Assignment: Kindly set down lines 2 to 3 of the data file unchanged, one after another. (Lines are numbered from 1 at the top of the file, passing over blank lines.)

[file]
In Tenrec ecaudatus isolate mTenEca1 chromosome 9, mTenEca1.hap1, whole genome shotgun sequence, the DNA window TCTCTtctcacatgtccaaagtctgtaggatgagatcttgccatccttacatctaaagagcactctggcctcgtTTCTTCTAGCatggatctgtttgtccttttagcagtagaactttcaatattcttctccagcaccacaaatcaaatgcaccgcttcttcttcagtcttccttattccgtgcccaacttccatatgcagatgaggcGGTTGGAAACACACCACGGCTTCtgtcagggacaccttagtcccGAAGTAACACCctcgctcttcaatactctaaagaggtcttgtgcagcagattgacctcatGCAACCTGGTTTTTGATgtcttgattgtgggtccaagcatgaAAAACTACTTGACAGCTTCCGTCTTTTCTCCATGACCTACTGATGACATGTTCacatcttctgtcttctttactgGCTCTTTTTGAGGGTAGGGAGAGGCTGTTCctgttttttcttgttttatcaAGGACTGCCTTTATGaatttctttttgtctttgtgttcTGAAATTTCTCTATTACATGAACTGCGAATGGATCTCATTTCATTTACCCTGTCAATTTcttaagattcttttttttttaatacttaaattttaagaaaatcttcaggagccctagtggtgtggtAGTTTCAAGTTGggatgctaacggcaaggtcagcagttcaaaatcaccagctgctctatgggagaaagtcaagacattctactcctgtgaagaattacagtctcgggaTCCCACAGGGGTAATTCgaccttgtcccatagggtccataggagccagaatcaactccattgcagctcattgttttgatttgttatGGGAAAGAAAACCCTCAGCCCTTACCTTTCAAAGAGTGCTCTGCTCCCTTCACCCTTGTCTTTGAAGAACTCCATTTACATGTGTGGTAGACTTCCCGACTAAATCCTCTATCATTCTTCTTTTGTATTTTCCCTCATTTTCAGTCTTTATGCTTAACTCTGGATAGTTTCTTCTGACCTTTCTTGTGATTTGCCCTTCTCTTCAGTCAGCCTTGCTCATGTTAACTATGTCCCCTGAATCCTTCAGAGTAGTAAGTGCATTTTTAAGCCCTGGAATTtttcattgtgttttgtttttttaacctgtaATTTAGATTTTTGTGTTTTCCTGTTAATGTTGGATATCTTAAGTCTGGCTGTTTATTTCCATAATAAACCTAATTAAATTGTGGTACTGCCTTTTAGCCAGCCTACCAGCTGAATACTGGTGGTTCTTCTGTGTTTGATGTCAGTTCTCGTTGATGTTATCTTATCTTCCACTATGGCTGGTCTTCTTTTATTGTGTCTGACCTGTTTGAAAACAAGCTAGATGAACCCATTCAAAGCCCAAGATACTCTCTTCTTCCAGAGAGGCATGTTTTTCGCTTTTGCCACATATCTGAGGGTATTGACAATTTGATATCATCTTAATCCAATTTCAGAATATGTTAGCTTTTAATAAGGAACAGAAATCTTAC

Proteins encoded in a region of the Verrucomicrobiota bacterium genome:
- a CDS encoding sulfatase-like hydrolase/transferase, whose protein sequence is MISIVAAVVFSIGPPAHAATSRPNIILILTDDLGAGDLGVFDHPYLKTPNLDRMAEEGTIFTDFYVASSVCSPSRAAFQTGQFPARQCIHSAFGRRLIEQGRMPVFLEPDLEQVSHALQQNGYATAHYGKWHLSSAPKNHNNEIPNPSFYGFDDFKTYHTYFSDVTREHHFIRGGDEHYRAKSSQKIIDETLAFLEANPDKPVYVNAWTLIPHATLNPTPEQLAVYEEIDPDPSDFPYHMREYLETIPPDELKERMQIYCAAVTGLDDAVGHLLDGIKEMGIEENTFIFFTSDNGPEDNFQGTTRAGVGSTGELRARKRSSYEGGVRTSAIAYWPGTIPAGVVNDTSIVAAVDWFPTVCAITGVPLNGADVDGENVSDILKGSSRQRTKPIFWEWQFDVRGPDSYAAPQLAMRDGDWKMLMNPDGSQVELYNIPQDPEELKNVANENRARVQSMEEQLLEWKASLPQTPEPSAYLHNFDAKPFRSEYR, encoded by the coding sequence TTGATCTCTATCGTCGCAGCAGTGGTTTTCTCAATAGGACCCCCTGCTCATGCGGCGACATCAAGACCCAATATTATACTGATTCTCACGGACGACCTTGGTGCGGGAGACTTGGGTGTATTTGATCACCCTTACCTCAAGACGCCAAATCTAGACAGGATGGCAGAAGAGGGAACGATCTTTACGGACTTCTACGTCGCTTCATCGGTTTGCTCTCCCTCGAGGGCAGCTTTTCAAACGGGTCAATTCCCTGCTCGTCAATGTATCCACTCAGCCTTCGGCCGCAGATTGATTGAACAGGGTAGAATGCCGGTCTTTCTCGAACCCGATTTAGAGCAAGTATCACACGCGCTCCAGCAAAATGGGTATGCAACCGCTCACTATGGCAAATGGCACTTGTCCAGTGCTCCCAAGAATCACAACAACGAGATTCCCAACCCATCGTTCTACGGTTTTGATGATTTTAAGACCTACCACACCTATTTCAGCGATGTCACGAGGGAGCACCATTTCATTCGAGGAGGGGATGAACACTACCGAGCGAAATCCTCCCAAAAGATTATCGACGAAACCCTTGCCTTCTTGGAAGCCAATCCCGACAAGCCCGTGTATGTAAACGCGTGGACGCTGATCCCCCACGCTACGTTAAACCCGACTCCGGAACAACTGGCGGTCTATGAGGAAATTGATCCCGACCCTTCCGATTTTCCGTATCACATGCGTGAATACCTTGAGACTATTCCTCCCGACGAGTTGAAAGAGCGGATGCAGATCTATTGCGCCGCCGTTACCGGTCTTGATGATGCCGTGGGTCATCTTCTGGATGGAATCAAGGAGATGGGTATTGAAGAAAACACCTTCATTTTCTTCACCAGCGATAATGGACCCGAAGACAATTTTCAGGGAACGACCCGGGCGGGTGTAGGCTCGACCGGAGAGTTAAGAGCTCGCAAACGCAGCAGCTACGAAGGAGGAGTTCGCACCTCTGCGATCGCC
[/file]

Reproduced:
Proteins encoded in a region of the Verrucomicrobiota bacterium genome:
- a CDS encoding sulfatase-like hydrolase/transferase, whose protein sequence is MISIVAAVVFSIGPPAHAATSRPNIILILTDDLGAGDLGVFDHPYLKTPNLDRMAEEGTIFTDFYVASSVCSPSRAAFQTGQFPARQCIHSAFGRRLIEQGRMPVFLEPDLEQVSHALQQNGYATAHYGKWHLSSAPKNHNNEIPNPSFYGFDDFKTYHTYFSDVTREHHFIRGGDEHYRAKSSQKIIDETLAFLEANPDKPVYVNAWTLIPHATLNPTPEQLAVYEEIDPDPSDFPYHMREYLETIPPDELKERMQIYCAAVTGLDDAVGHLLDGIKEMGIEENTFIFFTSDNGPEDNFQGTTRAGVGSTGELRARKRSSYEGGVRTSAIAYWPGTIPAGVVNDTSIVAAVDWFPTVCAITGVPLNGADVDGENVSDILKGSSRQRTKPIFWEWQFDVRGPDSYAAPQLAMRDGDWKMLMNPDGSQVELYNIPQDPEELKNVANENRARVQSMEEQLLEWKASLPQTPEPSAYLHNFDAKPFRSEYR, encoded by the coding sequence TTGATCTCTATCGTCGCAGCAGTGGTTTTCTCAATAGGACCCCCTGCTCATGCGGCGACATCAAGACCCAATATTATACTGATTCTCACGGACGACCTTGGTGCGGGAGACTTGGGTGTATTTGATCACCCTTACCTCAAGACGCCAAATCTAGACAGGATGGCAGAAGAGGGAACGATCTTTACGGACTTCTACGTCGCTTCATCGGTTTGCTCTCCCTCGAGGGCAGCTTTTCAAACGGGTCAATTCCCTGCTCGTCAATGTATCCACTCAGCCTTCGGCCGCAGATTGATTGAACAGGGTAGAATGCCGGTCTTTCTCGAACCCGATTTAGAGCAAGTATCACACGCGCTCCAGCAAAATGGGTATGCAACCGCTCACTATGGCAAATGGCACTTGTCCAGTGCTCCCAAGAATCACAACAACGAGATTCCCAACCCATCGTTCTACGGTTTTGATGATTTTAAGACCTACCACACCTATTTCAGCGATGTCACGAGGGAGCACCATTTCATTCGAGGAGGGGATGAACACTACCGAGCGAAATCCTCCCAAAAGATTATCGACGAAACCCTTGCCTTCTTGGAAGCCAATCCCGACAAGCCCGTGTATGTAAACGCGTGGACGCTGATCCCCCACGCTACGTTAAACCCGACTCCGGAACAACTGGCGGTCTATGAGGAAATTGATCCCGACCCTTCCGATTTTCCGTATCACATGCGTGAATACCTTGAGACTATTCCTCCCGACGAGTTGAAAGAGCGGATGCAGATCTATTGCGCCGCCGTTACCGGTCTTGATGATGCCGTGGGTCATCTTCTGGATGGAATCAAGGAGATGGGTATTGAAGAAAACACCTTCATTTTCTTCACCAGCGATAATGGACCCGAAGACAATTTTCAGGGAACGACCCGGGCGGGTGTAGGCTCGACCGGAGAGTTAAGAGCTCGCAAACGCAGCAGCTACGAAGGAGGAGTTCGCACCTCTGCGATCGCC